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LGBTQ Nation: Estonia will likely become the first Baltic nation to achieve marriage equality


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Estonia’s president of Parliament Lauri Hussar is determined to make the nation the first in the Baltic to legalize same-sex marriage.

“Very soon, in two or three weeks, we are going to adopt the same-sex union and same-sex marriage laws,” Hussar told Lithuanian National Radio and Television (LRT) earlier this week.

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He said it will become clear whether marriage equality will come to pass “in probably four weeks.”

“I hope so, because we have the Liberal government, we have the liberal Reform Party, we have the social democrats, and I am myself from the party Estonia 200,” Hussar said. “We are the only party which has same-sex marriage in our program. So, therefore, I think we’re going to do it.”

He also referenced polls that show more than half of Estonians support marriage equality.

“So it is not an issue like it has been six, or seven years ago, the mood has changed,” Hussar said. “And I think the mood has changed also, because of what happened in Ukraine, because the war brought us to the real problems and what is really important for us. It united us in helping Ukraine and also brought us to the roots of liberal democracy and therefore, I think it brought us to think about what is important for us as a society.”

He acknowledged that, of course, Estonia still has a religious and conservative contingent against marriage equality. But he also said so much progress has been made in the past seven years.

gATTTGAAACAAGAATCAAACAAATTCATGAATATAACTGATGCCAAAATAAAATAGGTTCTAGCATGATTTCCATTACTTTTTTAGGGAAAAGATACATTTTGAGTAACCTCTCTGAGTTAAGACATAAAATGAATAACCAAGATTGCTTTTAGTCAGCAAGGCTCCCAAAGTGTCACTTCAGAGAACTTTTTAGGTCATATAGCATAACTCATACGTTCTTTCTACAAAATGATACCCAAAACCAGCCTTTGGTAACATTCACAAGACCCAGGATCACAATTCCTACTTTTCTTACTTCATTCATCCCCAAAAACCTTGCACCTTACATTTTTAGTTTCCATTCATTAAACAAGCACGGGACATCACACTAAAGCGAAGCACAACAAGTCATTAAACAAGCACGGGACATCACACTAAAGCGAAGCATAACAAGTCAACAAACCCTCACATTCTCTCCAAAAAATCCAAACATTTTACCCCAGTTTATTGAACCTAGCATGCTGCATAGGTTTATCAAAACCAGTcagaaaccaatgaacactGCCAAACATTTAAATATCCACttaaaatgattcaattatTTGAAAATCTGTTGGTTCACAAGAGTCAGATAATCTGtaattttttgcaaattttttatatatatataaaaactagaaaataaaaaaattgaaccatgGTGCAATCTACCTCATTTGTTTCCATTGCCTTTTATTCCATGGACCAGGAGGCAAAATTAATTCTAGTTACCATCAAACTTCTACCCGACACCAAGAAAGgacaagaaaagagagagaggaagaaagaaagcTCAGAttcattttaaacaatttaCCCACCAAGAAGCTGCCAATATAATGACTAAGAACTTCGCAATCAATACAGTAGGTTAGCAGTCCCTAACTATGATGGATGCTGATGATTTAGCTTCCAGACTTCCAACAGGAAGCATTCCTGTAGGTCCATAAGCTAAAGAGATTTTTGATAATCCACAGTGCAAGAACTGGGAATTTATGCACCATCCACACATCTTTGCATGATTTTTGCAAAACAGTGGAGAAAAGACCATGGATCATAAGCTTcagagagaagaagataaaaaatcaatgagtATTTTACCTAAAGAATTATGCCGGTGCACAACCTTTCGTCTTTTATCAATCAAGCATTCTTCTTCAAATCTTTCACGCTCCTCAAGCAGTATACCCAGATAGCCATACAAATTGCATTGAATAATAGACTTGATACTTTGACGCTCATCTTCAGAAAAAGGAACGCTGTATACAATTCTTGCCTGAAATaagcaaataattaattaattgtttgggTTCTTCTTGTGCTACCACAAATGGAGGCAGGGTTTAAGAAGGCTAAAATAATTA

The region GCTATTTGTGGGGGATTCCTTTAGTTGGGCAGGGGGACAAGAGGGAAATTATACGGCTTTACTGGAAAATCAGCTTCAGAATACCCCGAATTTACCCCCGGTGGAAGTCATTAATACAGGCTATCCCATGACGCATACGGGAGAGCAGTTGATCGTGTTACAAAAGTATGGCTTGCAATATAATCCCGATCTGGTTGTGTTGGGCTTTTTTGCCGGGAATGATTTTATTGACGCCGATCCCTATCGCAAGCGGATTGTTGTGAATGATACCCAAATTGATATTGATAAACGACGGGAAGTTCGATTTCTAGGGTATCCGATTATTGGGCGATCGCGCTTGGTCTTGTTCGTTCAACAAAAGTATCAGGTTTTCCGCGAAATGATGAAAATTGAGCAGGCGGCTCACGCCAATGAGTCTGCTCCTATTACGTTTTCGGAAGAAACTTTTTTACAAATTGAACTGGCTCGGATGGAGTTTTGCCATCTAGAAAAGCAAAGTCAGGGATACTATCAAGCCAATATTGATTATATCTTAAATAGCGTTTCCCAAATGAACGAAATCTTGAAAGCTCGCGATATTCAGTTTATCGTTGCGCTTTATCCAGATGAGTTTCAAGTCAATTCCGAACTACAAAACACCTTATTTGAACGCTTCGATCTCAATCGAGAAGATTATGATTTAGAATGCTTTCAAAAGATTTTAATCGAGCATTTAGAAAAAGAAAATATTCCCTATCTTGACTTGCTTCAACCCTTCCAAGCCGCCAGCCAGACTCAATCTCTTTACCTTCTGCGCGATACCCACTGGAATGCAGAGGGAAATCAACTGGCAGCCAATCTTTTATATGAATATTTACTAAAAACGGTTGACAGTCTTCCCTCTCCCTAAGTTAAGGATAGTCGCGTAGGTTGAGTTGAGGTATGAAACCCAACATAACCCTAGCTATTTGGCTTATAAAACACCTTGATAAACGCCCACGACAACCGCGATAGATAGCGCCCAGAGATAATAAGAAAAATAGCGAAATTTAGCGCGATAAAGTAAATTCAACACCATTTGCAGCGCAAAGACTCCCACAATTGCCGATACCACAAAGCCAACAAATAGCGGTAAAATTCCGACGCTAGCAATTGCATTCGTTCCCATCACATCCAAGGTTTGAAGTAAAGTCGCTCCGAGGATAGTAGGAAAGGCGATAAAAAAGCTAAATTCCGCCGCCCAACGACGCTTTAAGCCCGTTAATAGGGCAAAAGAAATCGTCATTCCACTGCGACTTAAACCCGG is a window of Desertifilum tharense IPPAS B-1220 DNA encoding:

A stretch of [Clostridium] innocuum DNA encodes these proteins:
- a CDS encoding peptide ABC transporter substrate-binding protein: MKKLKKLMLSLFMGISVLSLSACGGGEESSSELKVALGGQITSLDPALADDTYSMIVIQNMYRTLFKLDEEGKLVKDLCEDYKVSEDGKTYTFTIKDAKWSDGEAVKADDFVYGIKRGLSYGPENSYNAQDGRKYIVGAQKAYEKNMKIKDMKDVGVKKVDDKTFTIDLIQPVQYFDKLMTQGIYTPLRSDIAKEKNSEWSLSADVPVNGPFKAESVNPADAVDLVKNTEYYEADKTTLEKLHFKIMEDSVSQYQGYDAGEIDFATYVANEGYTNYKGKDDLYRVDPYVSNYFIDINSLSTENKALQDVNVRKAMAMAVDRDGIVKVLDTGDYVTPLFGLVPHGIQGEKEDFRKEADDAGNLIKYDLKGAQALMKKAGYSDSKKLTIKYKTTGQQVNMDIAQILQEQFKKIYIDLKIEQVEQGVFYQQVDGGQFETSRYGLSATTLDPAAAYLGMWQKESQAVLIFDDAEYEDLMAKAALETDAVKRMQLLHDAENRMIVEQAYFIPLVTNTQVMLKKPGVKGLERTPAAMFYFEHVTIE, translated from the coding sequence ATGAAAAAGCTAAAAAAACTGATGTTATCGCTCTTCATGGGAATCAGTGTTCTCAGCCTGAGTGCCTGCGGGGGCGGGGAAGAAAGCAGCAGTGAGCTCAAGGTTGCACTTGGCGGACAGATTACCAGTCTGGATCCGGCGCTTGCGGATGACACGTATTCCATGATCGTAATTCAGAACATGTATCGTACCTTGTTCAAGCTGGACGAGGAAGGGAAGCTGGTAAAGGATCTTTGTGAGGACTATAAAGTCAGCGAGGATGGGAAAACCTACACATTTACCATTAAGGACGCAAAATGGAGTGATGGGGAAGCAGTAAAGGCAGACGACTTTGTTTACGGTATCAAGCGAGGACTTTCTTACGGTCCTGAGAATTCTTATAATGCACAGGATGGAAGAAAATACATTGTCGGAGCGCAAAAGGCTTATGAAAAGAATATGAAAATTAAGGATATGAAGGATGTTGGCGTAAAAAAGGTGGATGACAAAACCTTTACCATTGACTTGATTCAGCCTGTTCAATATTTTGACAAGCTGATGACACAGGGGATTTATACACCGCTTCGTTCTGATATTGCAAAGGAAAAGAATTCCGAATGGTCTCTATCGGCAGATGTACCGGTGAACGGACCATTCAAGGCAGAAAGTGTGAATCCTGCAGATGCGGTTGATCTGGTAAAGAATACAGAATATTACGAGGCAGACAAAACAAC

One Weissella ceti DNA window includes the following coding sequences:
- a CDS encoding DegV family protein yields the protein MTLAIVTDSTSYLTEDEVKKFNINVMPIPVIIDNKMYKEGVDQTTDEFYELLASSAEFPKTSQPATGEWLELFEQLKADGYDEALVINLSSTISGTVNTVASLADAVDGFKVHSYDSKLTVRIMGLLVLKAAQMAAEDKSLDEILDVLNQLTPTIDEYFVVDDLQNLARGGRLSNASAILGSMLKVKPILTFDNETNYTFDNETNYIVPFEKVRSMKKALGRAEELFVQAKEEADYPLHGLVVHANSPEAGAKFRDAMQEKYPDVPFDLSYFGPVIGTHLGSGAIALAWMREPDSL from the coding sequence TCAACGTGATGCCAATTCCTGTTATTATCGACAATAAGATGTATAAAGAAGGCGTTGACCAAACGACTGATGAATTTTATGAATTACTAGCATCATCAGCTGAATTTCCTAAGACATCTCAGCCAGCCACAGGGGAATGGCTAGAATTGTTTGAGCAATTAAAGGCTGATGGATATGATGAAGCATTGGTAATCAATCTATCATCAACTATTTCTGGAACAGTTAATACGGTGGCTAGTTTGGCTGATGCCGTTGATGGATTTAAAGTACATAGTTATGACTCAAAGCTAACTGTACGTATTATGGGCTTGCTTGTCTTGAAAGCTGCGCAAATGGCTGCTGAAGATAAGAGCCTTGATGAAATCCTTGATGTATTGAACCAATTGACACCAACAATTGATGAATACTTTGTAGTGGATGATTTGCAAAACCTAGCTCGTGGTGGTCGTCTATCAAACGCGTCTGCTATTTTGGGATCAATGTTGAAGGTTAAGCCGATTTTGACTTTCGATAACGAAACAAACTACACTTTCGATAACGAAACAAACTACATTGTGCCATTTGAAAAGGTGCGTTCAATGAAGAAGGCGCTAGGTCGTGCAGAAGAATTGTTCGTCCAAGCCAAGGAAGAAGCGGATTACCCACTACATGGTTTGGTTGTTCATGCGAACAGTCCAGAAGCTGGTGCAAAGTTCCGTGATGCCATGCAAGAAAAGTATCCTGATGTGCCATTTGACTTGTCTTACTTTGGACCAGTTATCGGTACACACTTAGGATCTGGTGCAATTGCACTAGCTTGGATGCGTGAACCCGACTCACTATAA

“Almost everybody felt that now it is a little bit more equal society than before,” he said. “And I think this is what we have to do, because if we were making the civil partnership decision, then there is still another decision ahead, the same-sex marriage decision, and you will have to make it anyway. So why make two steps? And anyway, it is too political… We hope to adopt the law before July, to make it once, I think it is reasonable enough.”

The reporter then asked if he saw the topic causing issues with Estonia’s neighbor, Russia, a nation known for its severe anti-LGBTQ+ propaganda law.

“Yes, but the problem is that Russia is always trying to use the weaknesses of all societies and turn us against each other… I think our goal is actually to stand against it, to be strong enough to fight against this psychological war.”

Hussar said that in countries that have achieved marriage equality, “the issue has been closed and society moved forward.”

In 2014, Estonia also became the first Soviet nation to legalize civil unions for LGBTQ+ people.

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